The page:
The Tenth Planet AudiobookBookmark and Share

Wednesday, 3 January 2018 - Reviewed by Dustin Pinney

Doctor Who novelisations are endlessly fascinating due to their continued necessity. Before Home Video, there were books to let viewers know what amazing adventures they missed. For Who viewers too young to have witnessed the original transmissions of stories featuring earlier Doctors, those previous incarnations were mere myths. If it weren't for the novels, who knows if those Doctors would have been anything more than fading, black and white memories?

In a world where we can pull up any existing Doctor Who episode we want with the push of a button, the novelisations remain just as vital. Thanks to the expense of tape in the early days of the series, far too many William Hartnell and Patrick Troughton stories were destroyed in favor of other programs. Although there have been attempts to give some the animated, or the audio drama, treatment nothing is as crucial to the survival of these stories than the novelisations.

Although I’ve seen the existing clips of The Tenth Planet, I have never known the full story, until listening to this audiobook. I have to imagine that this may be the ultimate way to experience Bill Hartnell’s swan song. Few things can place you right in the center of a tale like a novel, and nothing does it better than an audiobook.

From our earliest years, stories are told to us. Parents and teachers read us books. Friends recount experiences. Stories are best shared through speaking. This particular audiobook, complete with haunting, droning music, crackling sound effects, Nicholas Briggs’ unnerving Cybermen voices, and Anneke Wills’ superb narration, communicates everything to you beyond what can be achieved in prose. Your imagination holds no budgetary constraints, so the bounds of cheap set design can’t restrict you, and the perfectly timed touches of sound give you all the help you need in envisioning the atmosphere crafted within the novel’s pages.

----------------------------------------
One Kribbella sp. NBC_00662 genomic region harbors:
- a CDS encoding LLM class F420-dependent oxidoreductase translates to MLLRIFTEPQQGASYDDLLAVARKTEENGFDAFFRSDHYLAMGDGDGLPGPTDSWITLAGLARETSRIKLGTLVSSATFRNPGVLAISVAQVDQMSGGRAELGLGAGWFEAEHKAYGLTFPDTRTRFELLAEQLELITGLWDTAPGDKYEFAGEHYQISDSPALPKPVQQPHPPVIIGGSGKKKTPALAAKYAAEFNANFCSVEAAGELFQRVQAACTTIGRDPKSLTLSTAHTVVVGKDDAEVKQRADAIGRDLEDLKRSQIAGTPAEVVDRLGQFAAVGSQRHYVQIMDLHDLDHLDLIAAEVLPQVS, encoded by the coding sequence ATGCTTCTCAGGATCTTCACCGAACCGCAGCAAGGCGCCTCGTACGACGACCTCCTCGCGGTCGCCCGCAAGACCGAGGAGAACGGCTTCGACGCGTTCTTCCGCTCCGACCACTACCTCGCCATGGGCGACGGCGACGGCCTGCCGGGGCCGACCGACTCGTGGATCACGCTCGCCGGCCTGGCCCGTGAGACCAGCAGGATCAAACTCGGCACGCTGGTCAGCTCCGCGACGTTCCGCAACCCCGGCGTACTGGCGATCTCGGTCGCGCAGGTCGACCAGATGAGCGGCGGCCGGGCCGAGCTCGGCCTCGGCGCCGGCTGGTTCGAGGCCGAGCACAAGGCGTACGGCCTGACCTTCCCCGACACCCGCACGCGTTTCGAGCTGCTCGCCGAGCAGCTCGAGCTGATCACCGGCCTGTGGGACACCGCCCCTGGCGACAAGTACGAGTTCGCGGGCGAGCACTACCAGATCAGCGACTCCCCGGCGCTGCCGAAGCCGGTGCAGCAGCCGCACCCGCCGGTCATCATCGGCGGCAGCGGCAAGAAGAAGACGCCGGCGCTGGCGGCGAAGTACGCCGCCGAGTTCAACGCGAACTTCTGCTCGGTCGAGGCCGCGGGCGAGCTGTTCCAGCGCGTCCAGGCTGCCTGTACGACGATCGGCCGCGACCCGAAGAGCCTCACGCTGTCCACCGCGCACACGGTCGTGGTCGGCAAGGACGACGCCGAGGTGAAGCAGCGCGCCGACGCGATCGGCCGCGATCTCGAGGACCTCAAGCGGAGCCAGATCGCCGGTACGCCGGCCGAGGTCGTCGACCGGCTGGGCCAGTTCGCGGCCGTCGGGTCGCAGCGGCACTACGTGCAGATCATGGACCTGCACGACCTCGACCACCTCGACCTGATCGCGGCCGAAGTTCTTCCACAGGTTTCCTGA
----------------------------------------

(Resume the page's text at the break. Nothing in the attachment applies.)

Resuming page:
While listening to the reveal of the Cybermen moving through the snow, killing the men in their way, I couldn’t help but think, “What were kids thinking when they saw this in ‘66? They must’ve been terrified!” The coldness of their surroundings, matched with the lack of empathy is wonderfully depicted in the book, making this jaded listener a little nervous, wondering what these monsters I’ve seen numerous times before might be capable of.

I’ve come to place Doctor Who stories into categories. You’ve got the historical, the base under siege, invasion stories, horror stories, and romps. Often times these categories intermingle. You might get a historical horror story, a base under siege  horror story, a historical romp, and so on. The Tenth Planet blends base under siege, invasion, and horror. What we’re witnessing is a small element to the larger story at play. A handful of frightening Cybermen are invading this base and killing the men inside, while all over the world more Cybermen are doing the same thing, AND there’s a whole new planet in the sky draining Earth of all its energy!

This is epic storytelling on par with anything the current series would do. You don’t need to see the fleet of Cyberships, armies marching through cities, or the Mondas sucking up all our energy, because you feel it. We know the Doctor, Ben, and Polly, we’ve just met the faculty of the base, and their reactions to the situation are enough to inform the massive scale of what’s going on elsewhere.